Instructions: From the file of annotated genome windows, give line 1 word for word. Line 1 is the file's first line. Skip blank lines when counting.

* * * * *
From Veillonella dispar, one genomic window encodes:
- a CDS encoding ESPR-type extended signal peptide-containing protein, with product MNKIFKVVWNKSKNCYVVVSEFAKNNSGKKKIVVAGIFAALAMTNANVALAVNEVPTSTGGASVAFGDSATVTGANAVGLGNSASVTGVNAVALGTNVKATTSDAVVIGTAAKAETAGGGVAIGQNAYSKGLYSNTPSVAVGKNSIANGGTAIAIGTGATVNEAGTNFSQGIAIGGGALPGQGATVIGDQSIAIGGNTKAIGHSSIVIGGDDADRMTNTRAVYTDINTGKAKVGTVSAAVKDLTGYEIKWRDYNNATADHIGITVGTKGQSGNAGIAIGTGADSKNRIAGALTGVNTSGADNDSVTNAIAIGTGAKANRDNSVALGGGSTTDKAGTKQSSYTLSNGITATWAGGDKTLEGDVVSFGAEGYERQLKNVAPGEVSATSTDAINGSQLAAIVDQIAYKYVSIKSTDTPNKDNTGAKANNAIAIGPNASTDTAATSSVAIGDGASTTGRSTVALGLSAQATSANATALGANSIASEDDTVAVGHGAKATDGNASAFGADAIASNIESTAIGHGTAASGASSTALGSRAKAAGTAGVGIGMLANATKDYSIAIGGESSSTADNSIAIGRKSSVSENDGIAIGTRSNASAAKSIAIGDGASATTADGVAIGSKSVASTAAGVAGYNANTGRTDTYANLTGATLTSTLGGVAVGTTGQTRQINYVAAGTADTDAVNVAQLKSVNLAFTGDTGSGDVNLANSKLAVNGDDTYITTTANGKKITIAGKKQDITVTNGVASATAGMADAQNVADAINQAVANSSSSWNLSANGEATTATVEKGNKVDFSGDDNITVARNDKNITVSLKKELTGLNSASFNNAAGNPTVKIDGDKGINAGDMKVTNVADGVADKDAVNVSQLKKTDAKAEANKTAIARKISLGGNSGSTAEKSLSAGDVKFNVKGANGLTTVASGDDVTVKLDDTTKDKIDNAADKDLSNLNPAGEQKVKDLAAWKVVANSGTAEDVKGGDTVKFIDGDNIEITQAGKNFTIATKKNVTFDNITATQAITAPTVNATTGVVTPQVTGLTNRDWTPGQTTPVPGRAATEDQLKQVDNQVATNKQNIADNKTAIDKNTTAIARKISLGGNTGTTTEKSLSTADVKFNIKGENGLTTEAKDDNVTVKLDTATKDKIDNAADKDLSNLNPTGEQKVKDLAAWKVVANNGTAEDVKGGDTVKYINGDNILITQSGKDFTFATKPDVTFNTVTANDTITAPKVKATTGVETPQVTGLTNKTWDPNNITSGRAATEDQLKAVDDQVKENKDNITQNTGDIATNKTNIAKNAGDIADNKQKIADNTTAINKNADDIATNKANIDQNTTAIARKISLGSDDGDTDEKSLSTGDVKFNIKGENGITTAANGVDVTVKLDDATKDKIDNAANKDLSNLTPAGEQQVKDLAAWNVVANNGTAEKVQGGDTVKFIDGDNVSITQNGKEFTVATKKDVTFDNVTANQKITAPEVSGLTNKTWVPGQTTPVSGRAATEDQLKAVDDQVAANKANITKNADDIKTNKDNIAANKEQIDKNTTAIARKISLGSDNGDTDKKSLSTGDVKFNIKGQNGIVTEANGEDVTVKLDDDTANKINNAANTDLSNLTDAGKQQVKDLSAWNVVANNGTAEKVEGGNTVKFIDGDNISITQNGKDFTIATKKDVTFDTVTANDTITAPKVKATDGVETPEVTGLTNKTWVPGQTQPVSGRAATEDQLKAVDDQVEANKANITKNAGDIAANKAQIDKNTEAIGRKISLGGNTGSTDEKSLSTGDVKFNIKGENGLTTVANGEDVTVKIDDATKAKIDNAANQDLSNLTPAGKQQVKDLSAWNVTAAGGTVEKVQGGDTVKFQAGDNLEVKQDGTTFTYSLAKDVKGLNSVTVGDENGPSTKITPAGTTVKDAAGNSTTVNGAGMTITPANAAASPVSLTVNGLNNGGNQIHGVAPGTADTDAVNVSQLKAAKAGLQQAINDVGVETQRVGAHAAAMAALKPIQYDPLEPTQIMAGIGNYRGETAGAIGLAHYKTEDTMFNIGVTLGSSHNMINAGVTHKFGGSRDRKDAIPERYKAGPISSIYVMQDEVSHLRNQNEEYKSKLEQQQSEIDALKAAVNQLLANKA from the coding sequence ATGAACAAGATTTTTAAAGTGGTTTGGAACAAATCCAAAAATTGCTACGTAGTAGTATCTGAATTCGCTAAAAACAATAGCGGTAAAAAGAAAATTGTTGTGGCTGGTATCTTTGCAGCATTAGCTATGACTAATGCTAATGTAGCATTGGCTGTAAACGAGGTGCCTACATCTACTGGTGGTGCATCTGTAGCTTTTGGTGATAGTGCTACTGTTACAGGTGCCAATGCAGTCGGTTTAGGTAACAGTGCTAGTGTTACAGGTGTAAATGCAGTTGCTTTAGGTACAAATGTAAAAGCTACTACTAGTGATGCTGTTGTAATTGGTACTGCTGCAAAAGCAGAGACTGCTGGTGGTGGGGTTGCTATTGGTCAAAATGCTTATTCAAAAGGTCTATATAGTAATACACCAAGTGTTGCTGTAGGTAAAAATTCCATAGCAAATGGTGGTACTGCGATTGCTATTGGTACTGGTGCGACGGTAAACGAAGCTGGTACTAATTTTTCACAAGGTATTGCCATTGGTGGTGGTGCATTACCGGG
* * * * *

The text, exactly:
From Veillonella dispar, one genomic window encodes: